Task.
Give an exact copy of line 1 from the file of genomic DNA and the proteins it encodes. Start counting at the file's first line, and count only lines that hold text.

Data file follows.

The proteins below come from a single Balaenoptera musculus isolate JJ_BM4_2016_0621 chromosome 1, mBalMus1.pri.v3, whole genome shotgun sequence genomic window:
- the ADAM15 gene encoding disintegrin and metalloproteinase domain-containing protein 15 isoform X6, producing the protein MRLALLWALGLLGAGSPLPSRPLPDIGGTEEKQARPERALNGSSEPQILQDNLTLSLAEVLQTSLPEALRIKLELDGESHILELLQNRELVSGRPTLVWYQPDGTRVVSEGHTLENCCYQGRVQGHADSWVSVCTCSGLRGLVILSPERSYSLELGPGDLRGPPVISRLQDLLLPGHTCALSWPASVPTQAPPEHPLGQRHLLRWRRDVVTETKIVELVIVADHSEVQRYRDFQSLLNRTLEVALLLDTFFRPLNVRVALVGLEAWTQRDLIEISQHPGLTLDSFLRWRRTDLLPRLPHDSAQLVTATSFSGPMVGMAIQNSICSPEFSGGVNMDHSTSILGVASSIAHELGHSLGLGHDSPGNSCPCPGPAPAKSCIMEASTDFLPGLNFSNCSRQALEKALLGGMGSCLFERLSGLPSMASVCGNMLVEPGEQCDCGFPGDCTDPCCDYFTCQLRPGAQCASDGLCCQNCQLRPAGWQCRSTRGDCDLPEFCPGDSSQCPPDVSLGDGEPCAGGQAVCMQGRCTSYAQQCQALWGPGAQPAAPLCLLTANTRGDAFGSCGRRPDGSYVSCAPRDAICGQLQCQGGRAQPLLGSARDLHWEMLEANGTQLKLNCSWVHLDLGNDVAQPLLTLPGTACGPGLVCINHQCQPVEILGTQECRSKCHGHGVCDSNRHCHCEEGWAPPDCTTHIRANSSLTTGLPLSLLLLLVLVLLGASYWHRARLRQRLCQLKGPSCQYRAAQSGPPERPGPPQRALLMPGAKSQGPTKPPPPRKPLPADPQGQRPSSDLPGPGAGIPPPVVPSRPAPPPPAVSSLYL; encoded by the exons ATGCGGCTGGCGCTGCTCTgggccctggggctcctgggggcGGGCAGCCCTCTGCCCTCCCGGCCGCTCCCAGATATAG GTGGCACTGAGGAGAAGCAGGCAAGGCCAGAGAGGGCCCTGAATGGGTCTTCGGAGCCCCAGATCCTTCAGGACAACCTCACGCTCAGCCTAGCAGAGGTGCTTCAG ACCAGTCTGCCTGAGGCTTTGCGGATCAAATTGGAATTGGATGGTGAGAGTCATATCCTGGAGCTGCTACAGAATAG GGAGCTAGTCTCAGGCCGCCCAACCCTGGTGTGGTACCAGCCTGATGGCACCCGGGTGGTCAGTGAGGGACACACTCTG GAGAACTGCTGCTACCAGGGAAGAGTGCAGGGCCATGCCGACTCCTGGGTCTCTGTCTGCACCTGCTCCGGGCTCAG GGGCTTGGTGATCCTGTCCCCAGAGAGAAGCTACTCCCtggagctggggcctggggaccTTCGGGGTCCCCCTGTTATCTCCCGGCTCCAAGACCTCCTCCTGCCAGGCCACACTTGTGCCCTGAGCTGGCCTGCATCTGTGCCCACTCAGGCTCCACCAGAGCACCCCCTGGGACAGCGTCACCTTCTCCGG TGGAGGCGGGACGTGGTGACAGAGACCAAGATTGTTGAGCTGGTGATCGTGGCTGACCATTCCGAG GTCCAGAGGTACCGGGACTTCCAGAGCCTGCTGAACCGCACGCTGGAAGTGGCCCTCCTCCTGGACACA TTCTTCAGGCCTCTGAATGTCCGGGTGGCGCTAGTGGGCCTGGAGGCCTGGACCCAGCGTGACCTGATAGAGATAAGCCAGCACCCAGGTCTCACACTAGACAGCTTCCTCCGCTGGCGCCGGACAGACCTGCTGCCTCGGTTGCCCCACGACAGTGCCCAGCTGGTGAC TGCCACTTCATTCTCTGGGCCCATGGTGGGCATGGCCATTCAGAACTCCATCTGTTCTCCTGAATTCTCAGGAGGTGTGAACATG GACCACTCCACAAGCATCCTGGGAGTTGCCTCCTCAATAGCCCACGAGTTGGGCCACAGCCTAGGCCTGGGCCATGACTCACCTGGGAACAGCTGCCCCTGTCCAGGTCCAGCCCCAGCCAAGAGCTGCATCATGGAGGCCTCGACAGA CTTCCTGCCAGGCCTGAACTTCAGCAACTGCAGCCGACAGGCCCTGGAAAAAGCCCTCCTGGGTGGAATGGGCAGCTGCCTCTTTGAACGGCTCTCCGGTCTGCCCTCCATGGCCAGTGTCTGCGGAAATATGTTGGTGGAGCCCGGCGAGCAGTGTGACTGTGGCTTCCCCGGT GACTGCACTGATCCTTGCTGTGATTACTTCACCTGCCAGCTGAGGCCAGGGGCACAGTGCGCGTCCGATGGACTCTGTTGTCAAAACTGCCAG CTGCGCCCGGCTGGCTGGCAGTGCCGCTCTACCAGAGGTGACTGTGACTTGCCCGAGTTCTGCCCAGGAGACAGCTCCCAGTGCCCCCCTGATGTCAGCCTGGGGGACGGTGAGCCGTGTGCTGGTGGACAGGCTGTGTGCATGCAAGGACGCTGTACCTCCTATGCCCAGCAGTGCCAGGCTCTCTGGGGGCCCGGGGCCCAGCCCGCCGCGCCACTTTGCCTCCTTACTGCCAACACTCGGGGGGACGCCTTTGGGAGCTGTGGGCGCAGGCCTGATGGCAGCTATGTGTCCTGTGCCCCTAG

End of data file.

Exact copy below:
The proteins below come from a single Balaenoptera musculus isolate JJ_BM4_2016_0621 chromosome 1, mBalMus1.pri.v3, whole genome shotgun sequence genomic window: